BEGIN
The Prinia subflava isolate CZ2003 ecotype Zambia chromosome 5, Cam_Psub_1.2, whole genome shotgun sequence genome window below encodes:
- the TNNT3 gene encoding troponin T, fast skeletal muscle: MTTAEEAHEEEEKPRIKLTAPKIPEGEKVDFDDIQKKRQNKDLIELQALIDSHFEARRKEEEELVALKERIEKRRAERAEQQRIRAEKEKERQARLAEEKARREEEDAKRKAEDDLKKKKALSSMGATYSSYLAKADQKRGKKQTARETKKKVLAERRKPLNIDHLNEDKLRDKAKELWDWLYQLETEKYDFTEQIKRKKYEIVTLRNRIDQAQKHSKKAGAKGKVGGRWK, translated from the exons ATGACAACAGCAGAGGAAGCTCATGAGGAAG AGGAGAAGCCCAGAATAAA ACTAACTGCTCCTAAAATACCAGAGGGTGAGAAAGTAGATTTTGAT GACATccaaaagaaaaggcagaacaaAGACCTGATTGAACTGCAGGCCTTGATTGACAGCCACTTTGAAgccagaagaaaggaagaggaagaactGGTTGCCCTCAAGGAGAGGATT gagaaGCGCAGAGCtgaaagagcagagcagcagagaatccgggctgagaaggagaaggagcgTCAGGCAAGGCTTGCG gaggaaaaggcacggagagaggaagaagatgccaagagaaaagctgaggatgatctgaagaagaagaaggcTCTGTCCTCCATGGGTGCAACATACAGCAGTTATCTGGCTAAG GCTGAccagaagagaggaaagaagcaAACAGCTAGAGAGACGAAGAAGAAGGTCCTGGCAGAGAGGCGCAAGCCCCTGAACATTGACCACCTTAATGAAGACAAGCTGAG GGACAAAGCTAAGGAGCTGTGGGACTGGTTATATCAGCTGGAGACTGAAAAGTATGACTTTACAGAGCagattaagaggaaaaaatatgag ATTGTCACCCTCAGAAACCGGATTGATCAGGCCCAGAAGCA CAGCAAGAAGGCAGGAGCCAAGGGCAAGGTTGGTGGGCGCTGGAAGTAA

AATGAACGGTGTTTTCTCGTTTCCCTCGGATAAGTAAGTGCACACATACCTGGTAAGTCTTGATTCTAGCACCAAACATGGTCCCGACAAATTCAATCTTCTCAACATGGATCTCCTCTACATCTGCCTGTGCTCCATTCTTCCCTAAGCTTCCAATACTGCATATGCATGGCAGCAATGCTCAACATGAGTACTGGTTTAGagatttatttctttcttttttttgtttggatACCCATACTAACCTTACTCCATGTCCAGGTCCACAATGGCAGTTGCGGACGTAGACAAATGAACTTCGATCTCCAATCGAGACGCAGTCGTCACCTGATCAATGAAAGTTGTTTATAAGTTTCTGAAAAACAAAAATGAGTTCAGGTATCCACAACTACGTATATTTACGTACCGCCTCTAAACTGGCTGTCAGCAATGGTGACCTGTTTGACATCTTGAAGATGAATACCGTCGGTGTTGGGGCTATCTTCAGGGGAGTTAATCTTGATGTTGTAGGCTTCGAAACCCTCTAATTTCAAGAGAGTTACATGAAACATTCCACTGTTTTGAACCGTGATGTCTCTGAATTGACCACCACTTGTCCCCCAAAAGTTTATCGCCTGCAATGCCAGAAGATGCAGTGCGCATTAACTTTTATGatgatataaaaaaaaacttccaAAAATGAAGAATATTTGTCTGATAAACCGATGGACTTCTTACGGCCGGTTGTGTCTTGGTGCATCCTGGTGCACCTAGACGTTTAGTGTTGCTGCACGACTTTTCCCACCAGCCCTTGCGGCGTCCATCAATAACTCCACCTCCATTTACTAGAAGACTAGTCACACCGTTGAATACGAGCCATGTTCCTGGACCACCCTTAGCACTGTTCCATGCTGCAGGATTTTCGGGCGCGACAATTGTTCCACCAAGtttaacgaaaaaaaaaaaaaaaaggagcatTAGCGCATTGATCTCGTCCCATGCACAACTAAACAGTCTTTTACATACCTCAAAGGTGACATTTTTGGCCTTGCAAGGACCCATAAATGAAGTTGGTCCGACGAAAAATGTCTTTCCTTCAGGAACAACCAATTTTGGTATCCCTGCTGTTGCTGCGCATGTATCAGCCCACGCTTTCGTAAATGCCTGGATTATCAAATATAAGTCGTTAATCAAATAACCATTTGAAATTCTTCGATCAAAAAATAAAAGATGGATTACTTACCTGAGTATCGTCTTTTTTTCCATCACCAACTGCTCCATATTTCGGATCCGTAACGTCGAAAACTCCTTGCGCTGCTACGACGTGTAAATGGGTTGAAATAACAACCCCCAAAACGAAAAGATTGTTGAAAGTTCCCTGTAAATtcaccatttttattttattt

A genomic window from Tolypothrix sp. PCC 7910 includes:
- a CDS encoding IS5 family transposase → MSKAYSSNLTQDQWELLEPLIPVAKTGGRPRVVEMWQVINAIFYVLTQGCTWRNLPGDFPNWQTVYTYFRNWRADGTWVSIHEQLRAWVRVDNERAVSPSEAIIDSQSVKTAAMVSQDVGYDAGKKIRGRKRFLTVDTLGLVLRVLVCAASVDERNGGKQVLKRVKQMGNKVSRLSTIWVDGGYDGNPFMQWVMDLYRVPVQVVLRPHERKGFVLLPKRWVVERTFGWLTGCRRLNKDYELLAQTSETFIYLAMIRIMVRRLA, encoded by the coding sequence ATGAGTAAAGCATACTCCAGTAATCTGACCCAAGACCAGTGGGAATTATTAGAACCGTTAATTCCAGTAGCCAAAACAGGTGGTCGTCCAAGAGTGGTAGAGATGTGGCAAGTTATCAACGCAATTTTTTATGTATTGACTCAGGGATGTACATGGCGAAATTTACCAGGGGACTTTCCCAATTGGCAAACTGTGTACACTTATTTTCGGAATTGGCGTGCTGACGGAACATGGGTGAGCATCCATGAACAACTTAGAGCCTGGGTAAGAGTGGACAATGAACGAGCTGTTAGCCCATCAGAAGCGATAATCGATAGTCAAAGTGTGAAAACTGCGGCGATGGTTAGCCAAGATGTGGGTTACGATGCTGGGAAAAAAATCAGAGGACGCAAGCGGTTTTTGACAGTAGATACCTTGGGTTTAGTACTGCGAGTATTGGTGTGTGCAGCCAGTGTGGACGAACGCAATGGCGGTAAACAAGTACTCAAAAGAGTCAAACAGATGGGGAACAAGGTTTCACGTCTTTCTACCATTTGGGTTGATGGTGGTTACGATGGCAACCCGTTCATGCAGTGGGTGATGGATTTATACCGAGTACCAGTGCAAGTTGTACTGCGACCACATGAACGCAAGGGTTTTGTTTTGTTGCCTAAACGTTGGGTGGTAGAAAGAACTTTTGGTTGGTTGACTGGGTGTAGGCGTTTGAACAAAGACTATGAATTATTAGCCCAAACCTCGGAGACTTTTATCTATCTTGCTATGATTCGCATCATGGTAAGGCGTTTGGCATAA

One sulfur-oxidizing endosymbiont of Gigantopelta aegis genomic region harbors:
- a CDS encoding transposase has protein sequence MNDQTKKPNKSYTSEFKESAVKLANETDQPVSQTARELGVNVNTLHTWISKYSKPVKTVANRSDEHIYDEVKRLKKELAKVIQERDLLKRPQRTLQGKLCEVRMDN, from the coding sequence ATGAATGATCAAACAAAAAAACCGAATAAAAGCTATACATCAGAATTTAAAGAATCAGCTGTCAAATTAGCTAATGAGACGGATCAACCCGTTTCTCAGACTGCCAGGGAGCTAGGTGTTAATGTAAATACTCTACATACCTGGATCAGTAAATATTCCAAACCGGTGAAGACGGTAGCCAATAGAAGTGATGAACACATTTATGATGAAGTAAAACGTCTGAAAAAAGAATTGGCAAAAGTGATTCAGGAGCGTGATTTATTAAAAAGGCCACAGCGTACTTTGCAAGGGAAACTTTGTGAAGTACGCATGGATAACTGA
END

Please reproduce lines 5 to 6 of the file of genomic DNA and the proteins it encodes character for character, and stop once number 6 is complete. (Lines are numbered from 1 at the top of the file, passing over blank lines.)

- a CDS encoding IS5 family transposase → MSKAYSSNLTQDQWELLEPLIPVAKTGGRPRVVEMWQVINAIFYVLTQGCTWRNLPGDFPNWQTVYTYFRNWRADGTWVSIHEQLRAWVRVDNERAVSPSEAIIDSQSVKTAAMVSQDVGYDAGKKIRGRKRFLTVDTLGLVLRVLVCAASVDERNGGKQVLKRVKQMGNKVSRLSTIWVDGGYDGNPFMQWVMDLYRVPVQVVLRPHERKGFVLLPKRWVVERTFGWLTGCRRLNKDYELLAQTSETFIYLAMIRIMVRRLA, encoded by the coding sequence ATGAGTAAAGCATACTCCAGTAATCTGACCCAAGACCAGTGGGAATTATTAGAACCGTTAATTCCAGTAGCCAAAACAGGTGGTCGTCCAAGAGTGGTAGAGATGTGGCAAGTTATCAACGCAATTTTTTATGTATTGACTCAGGGATGTACATGGCGAAATTTACCAGGGGACTTTCCCAATTGGCAAACTGTGTACACTTATTTTCGGAATTGGCGTGCTGACGGAACATGGGTGAGCATCCATGAACAACTTAGAGCCTGGGTAAGAGTGGACAATGAACGAGCTGTTAGCCCATCAGAAGCGATAATCGATAGTCAAAGTGTGAAAACTGCGGCGATGGTTAGCCAAGATGTGGGTTACGATGCTGGGAAAAAAATCAGAGGACGCAAGCGGTTTTTGACAGTAGATACCTTGGGTTTAGTACTGCGAGTATTGGTGTGTGCAGCCAGTGTGGACGAACGCAATGGCGGTAAACAAGTACTCAAAAGAGTCAAACAGATGGGGAACAAGGTTTCACGTCTTTCTACCATTTGGGTTGATGGTGGTTACGATGGCAACCCGTTCATGCAGTGGGTGATGGATTTATACCGAGTACCAGTGCAAGTTGTACTGCGACCACATGAACGCAAGGGTTTTGTTTTGTTGCCTAAACGTTGGGTGGTAGAAAGAACTTTTGGTTGGTTGACTGGGTGTAGGCGTTTGAACAAAGACTATGAATTATTAGCCCAAACCTCGGAGACTTTTATCTATCTTGCTATGATTCGCATCATGGTAAGGCGTTTGGCATAA

One sulfur-oxidizing endosymbiont of Gigantopelta aegis genomic region harbors: